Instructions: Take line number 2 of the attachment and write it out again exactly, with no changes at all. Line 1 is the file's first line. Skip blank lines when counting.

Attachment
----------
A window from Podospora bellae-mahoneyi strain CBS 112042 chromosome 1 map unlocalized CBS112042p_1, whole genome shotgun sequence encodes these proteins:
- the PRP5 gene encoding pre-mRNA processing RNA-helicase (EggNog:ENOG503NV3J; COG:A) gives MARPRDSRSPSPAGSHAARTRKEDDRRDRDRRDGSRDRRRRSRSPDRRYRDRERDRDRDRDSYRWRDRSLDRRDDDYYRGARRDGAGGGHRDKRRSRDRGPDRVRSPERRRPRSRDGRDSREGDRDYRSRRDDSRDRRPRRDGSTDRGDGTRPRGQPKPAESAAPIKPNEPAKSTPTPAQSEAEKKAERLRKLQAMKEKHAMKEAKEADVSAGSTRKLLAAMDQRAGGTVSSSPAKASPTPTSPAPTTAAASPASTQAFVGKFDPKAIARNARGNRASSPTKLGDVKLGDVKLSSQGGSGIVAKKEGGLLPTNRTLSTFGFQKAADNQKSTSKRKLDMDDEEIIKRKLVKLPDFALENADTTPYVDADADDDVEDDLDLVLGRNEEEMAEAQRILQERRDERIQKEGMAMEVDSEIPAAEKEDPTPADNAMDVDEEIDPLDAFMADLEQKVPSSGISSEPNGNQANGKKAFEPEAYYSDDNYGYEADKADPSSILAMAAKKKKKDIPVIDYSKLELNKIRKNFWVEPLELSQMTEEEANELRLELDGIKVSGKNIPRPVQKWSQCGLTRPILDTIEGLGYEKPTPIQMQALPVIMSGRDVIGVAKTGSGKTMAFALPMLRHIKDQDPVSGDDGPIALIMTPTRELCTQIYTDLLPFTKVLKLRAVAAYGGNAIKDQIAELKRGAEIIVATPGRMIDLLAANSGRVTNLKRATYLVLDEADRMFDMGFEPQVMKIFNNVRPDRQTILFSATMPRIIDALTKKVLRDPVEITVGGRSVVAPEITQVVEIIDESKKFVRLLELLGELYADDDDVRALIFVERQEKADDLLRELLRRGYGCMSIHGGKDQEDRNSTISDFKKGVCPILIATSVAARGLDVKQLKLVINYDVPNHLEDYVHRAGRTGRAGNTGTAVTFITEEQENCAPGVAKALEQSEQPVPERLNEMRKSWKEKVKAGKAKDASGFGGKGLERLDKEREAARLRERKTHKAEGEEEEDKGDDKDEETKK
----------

- the PRP5 gene encoding pre-mRNA processing RNA-helicase (EggNog:ENOG503NV3J; COG:A) gives MARPRDSRSPSPAGSHAARTRKEDDRRDRDRRDGSRDRRRRSRSPDRRYRDRERDRDRDRDSYRWRDRSLDRRDDDYYRGARRDGAGGGHRDKRRSRDRGPDRVRSPERRRPRSRDGRDSREGDRDYRSRRDDSRDRRPRRDGSTDRGDGTRPRGQPKPAESAAPIKPNEPAKSTPTPAQSEAEKKAERLRKLQAMKEKHAMKEAKEADVSAGSTRKLLAAMDQRAGGTVSSSPAKASPTPTSPAPTTAAASPASTQAFVGKFDPKAIARNARGNRASSPTKLGDVKLGDVKLSSQGGSGIVAKKEGGLLPTNRTLSTFGFQKAADNQKSTSKRKLDMDDEEIIKRKLVKLPDFALENADTTPYVDADADDDVEDDLDLVLGRNEEEMAEAQRILQERRDERIQKEGMAMEVDSEIPAAEKEDPTPADNAMDVDEEIDPLDAFMADLEQKVPSSGISSEPNGNQANGKKAFEPEAYYSDDNYGYEADKADPSSILAMAAKKKKKDIPVIDYSKLELNKIRKNFWVEPLELSQMTEEEANELRLELDGIKVSGKNIPRPVQKWSQCGLTRPILDTIEGLGYEKPTPIQMQALPVIMSGRDVIGVAKTGSGKTMAFALPMLRHIKDQDPVSGDDGPIALIMTPTRELCTQIYTDLLPFTKVLKLRAVAAYGGNAIKDQIAELKRGAEIIVATPGRMIDLLAANSGRVTNLKRATYLVLDEADRMFDMGFEPQVMKIFNNVRPDRQTILFSATMPRIIDALTKKVLRDPVEITVGGRSVVAPEITQVVEIIDESKKFVRLLELLGELYADDDDVRALIFVERQEKADDLLRELLRRGYGCMSIHGGKDQEDRNSTISDFKKGVCPILIATSVAARGLDVKQLKLVINYDVPNHLEDYVHRAGRTGRAGNTGTAVTFITEEQENCAPGVAKALEQSEQPVPERLNEMRKSWKEKVKAGKAKDASGFGGKGLERLDKEREAARLRERKTHKAEGEEEEDKGDDKDEETKK